Department of Defense forces Walmart to remove military logos

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Department of Defense forces Walmart to remove military logos
(December 11, 2010) More than 7,000 volunteers placed 24,000 wreaths on the headstones of fallen troops during an annual event known as Wreaths Across America in Arlington National Cemetery, Va. Photo credit: Wikimedia Commons

The Department of Defense is forcing Walmart to remove military logos seen on its trucks. The vehicles are part of a special Wreaths Across America program that brings the ornaments to graves belonging to veterans. The department believes the company was illegally using its trademarks and has asked for it to stop using the logos immediately.

The issue began after a Marine noticed a Walmart truck using an illegal logo and took photos, according to the Sun Journal. After the Department of Defense became aware of this violation, it looked into more of Walmart’s trucks and found more issues with the military logos. There are certain logos that can only be used by the Department of Defense, and a corporate entity cannot share them. The rules are not bent for special occasions or special cases, so the company must comply.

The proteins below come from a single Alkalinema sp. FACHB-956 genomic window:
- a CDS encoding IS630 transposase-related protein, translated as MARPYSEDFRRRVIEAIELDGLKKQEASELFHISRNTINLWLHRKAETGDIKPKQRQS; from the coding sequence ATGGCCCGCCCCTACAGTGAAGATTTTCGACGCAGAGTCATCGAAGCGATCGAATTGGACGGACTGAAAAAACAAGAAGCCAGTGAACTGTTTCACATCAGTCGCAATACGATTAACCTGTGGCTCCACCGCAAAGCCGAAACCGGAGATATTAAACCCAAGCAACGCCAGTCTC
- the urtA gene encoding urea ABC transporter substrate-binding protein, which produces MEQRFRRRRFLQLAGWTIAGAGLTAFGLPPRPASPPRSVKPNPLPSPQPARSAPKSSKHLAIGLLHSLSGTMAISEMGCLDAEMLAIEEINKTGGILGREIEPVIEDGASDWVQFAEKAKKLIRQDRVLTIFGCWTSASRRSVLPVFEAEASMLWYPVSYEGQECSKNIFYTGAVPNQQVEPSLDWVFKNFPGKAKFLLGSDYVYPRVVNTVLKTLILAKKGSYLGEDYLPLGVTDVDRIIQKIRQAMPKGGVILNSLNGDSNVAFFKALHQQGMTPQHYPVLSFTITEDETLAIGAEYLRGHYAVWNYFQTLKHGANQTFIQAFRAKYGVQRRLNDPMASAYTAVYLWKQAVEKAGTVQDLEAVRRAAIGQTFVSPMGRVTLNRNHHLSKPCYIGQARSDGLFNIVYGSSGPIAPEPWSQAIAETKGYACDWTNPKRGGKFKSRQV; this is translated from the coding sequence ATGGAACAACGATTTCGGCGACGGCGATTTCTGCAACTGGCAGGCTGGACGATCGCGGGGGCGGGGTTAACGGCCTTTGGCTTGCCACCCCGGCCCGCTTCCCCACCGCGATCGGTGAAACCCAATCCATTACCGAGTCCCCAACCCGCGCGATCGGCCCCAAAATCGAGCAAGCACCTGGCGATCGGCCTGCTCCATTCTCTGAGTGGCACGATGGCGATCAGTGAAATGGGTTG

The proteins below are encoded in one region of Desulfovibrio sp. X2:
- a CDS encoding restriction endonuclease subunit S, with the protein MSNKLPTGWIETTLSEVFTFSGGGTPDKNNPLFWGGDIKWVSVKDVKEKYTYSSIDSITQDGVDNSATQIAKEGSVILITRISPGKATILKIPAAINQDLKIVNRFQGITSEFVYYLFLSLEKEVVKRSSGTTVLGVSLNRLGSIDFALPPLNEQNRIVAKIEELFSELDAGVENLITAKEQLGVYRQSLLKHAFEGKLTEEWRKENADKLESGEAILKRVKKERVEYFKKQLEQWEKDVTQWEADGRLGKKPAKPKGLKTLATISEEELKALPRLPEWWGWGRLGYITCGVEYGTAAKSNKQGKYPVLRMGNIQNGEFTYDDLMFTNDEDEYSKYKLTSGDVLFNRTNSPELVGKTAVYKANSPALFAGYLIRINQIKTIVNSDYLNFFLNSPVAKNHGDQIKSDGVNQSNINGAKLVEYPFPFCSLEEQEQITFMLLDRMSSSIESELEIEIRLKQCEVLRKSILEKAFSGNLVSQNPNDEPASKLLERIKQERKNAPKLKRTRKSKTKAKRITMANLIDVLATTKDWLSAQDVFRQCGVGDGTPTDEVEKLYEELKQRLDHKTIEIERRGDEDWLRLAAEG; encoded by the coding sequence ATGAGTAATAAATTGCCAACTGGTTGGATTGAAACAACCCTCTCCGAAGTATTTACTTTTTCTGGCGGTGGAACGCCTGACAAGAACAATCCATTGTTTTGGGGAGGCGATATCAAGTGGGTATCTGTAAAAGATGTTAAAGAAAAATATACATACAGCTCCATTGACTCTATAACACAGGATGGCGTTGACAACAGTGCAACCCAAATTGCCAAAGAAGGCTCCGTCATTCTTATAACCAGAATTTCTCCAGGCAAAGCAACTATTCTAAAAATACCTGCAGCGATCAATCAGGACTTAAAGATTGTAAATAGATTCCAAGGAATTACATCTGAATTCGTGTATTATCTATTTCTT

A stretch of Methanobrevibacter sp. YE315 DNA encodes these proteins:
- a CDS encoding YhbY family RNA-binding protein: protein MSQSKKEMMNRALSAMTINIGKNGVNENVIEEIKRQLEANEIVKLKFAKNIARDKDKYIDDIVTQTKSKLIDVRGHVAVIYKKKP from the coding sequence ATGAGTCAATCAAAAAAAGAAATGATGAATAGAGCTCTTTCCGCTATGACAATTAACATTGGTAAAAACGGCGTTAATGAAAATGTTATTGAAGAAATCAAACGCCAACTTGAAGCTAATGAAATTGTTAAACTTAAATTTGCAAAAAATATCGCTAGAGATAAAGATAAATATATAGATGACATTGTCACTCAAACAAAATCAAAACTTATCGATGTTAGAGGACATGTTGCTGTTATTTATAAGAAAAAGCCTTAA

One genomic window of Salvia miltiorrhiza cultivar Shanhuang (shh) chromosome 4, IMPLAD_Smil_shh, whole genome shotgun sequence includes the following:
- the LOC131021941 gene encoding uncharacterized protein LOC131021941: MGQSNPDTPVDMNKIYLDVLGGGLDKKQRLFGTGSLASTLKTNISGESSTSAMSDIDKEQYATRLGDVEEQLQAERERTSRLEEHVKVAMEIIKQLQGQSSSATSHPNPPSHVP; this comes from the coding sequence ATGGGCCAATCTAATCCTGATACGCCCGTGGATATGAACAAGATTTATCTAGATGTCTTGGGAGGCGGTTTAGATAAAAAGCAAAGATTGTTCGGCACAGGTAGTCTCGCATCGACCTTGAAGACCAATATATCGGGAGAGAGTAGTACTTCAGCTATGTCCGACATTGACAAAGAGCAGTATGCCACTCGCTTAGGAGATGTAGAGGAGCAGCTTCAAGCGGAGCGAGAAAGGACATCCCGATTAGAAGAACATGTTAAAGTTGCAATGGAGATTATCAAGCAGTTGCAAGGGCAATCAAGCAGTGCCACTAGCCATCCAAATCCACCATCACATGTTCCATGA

Walmart has promised to remove the logos, but it will take time to change all the trucks’ images, so it will need until Memorial Day. The company claims it never meant to violate any rules and simply wanted to honor veterans. Walmart will continue the Wreaths Across America program, so it will not stop bringing the flowers to the graves.

The company has donated thousands to purchase the wreaths and transport them using its own special trucks. Walmart claims the trucks are not used for anything else since they are designated for this special purpose of delivering the wreaths. At Arlington National Cemetery, the Wreaths Across America program can be seen in full force as it delivers the ornaments on special occasions.

The Wreaths Across America program is not limited to Arlington National Cemetery, and it does deliver the wreaths to other parts of the country. The program has helped 900 locations decorate the graves of veterans as a way to honor and remember them. This will not stop since the logos can be easily replaced with something else.

The Department of Defense worded its request carefully because it wants Walmart to continue supporting the program, but it cannot stand by and allow a logo violation. The department states it appreciates the company’s support of veterans and the military over the years, and it hopes this does not change. Walmart is ready to comply with the changes and will remove the illegal logos from the trucks, but it will not stop delivering the wreaths.

 

 

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